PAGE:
Final Ruling Updates Several Regulations Regarding Electrical Power
An April 2014 final ruling by OSHA that changed regulations in Construction’s Subpart V – Power Transmission and Distribution and Electrical Protective Equipment. The General Industry Electrical Protective Equipment standard also changed.
These changes will affect electric utilities and construction contractors hired by them, manufacturers and other industries that own or operate their own electric power, and any industry that is involved in electric power generation, transmission and distribution. Also companies that carry out line-clearance tree-trimming, need to take note.
OSHA is updating the 40-year-old electric power line work construction regulation, along with the general industry code, to make them consistent with each other.
- New standards that require host and contract employers to share safety-related information with each other and their employees
- Improved fall protection standards for employees working from aerial lifts and on overhead line structures
- Revised approach distance requirements to keep unprotected workers away from energized lines and equipment
- New requirements to protect employees from electric arcs
- Safe use and care of electrical protective equipment – equipment made of materials other than rubber also must provide adequate electrical protection
The following breakdown for employers explains where these changes apply and what employers need to know.
The risk of the potential hazard(s) must be considered when determining the degree of training required. This means qualified workers must have training to recognize and control the electrical hazards that are at the worksite. 1926.950(b)(1)(iii)
Line-clearance tree trimmers must receive the training to ensure they know exposed live parts and their voltage, and know how to maintain minimum approach distances. 1926.950(a)(3)
Employers no longer have to certify that workers are proficient in safe work practices. 1926.950(b)(7)
Host Employers and Contractors
Host and contract employers must coordinate their efforts by sharing safety-related information, work rules, and procedures. 1926.950(c)(1)
Fall protection will be required when climbing or changing location on poles, towers, or structures. There is an exception if fall protection is infeasible or would create a greater hazard than not using it. 1926.954(b)(3)(iii)(C)
Fall arrest equipment that is used where employees are exposed to flames or electric arc hazards will have to be able to pass a drop test after being hit with an electric arc with a heat energy of 40±5 cal/cm2. 1926.954(b)(2)(vii)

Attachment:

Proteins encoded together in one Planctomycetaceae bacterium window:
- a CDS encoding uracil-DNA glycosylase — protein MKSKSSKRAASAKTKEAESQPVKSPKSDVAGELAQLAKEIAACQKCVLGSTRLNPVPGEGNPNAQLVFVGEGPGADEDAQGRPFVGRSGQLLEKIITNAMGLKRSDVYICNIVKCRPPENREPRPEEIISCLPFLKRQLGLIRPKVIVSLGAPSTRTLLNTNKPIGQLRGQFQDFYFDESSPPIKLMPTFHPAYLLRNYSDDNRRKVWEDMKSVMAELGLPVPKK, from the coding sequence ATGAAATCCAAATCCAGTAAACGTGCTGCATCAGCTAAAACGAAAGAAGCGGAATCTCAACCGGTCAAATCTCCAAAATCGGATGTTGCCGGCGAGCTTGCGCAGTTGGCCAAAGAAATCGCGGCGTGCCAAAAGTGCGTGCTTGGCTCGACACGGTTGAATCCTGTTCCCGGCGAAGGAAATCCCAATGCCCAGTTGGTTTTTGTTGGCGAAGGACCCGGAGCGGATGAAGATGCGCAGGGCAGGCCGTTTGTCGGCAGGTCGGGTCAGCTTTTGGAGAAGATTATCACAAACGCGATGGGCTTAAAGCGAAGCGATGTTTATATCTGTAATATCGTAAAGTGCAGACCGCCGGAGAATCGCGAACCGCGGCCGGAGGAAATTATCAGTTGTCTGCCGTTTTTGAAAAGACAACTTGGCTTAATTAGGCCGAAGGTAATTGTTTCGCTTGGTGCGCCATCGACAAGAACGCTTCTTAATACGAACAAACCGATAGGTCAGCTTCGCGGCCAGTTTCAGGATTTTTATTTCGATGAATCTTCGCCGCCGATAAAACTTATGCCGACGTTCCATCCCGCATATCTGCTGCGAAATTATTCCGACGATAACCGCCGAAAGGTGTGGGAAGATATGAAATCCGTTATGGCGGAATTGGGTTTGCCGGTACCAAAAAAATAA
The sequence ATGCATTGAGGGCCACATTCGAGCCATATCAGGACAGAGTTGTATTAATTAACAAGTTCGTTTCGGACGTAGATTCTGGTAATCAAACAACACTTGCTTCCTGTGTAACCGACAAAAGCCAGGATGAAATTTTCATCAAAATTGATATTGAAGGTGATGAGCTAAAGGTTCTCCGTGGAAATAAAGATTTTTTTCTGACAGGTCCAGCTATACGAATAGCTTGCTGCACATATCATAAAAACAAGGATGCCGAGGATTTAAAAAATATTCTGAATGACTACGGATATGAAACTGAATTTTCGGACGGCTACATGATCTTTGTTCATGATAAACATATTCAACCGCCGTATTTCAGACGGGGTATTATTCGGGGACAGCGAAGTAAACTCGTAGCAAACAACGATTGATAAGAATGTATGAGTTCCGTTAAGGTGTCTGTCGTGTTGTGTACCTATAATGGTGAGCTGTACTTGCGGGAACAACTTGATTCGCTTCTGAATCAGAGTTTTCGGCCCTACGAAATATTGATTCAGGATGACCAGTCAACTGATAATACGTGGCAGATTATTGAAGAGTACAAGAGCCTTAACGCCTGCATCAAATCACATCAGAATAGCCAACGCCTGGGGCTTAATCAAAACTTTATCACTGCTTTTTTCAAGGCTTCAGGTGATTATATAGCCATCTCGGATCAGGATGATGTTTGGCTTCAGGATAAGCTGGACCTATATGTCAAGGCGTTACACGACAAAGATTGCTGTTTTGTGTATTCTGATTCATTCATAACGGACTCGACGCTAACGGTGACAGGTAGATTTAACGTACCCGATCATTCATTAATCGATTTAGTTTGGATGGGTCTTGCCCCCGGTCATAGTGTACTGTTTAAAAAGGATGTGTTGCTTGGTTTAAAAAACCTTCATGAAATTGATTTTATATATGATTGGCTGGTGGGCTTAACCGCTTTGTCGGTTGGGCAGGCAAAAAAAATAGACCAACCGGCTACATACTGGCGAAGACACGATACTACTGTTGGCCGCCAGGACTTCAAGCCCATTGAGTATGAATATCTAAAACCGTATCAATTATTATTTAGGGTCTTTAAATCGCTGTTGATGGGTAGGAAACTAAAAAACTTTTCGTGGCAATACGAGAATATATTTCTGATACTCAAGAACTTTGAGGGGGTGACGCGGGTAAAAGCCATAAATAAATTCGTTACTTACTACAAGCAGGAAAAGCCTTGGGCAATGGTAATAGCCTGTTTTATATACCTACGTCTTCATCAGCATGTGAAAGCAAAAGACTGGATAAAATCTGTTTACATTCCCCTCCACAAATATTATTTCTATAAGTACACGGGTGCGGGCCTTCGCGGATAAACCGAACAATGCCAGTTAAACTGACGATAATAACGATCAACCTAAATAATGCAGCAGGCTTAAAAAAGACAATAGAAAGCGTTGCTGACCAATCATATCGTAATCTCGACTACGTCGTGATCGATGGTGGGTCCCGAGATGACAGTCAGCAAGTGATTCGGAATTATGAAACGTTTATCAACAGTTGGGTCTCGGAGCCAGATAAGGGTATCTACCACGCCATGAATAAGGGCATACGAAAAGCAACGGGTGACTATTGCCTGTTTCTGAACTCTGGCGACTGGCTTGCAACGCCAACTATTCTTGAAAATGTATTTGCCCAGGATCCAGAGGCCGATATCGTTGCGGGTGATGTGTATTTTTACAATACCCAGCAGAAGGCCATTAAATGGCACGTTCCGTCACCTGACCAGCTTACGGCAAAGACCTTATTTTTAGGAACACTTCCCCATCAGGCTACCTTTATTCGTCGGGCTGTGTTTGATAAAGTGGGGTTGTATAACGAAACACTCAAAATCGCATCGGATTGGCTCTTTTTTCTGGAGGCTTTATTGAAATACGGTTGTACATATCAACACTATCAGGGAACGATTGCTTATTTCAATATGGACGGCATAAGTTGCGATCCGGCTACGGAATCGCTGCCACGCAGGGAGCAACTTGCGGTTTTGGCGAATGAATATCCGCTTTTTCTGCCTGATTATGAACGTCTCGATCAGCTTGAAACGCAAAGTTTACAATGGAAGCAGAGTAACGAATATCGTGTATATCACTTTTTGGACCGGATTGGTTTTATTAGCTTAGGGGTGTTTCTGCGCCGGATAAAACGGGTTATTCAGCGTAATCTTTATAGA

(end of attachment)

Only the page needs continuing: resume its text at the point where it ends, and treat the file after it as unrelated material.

Work-positioning equipment must keep workers from falling less than 2 feet (0.6 meters). 1926.954(b)(3)(iv)
Minimum Approach Distances
The minimum approach distances have been updated, also with information to help establish them. 1926.960(c)(1)
Flames and Electric Arc Hazard Protection
Employers will need to identify workers exposed to flame or electric hazards, and estimate the incident heat energy of potential electric-arc hazards in order to provide protective equipment and clothing equal to the estimated heat energy. 1926.960(g)(2), 1926.960(g)(4)
De-energizing Transmission and Distribution Lines and Equipment
When there is more than one crew working on the same line or equipment they must either (1926.961):
- Have a single worker in charge of coordinating activities as if all employees are a single crew, or
- Ensure both crews independently comply with the standard and, if there is no system operator in charge of the lines or equipment, have separate tags and coordinate de-energizing and re-energizing the lines and equipment with other crews.
A live-line tool is no longer the only insulating equipment that employers may use for placing or removing grounds from circuits of 600 volt or less Employees can use other insulating equipment if it is safe to do so. 1926.962(f)(1)
Underground Electrical Installations
There are new, special precautions that apply when employees perform work that could cause a cable to fail. Instead of using potentially unsafe cables and hangers, appropriate devices (e.g. ladders) will need to be used when workers enter and equipment is lowered into, underground. 1926.965
Electrical Protective Equipment
The Electrical Protective Equipment for Construction standard’s applicability extends to all construction work replacing the construction standard’s old consensus standards. 1926.97
There are also changes to general industry standards. 1910.137
- Class 00 ‑ rubber insulating gloves ‑ is a new class of electrical protective equipment.
- There are new requirements for electrical protective equipment that is not made of rubber.
The general industry foot protection standard was revised.
It will require employers to ensure that workers use protective footwear when it protects from electric hazards such as static discharge and electric shock, after taking other necessary protective measures. 1910.136
In addition to creating new and updating current regulations, OSHA publishes interpretations and answers to questions about existing rules. Here is what has been released in 2014:
- Construction’s Electrical Power Regulations Final Rule
- Cranes and Derricks Near Power Lines
- Recordkeeping for Multiple Business Establishments
- How to Decide It’s a Workplace Injury
- Safety Data Sheet (SDS) Reporting of Petroleum Streams
- Combustible Dust Labeling Requirements in Hazard Communication Standard (HCS)
- OSHA Definition of A HNOC Clarified for the HCS
- General Duty Clause Covers All Impalement Hazards
- Employer Responsible for Determining Qualified Rigger Status
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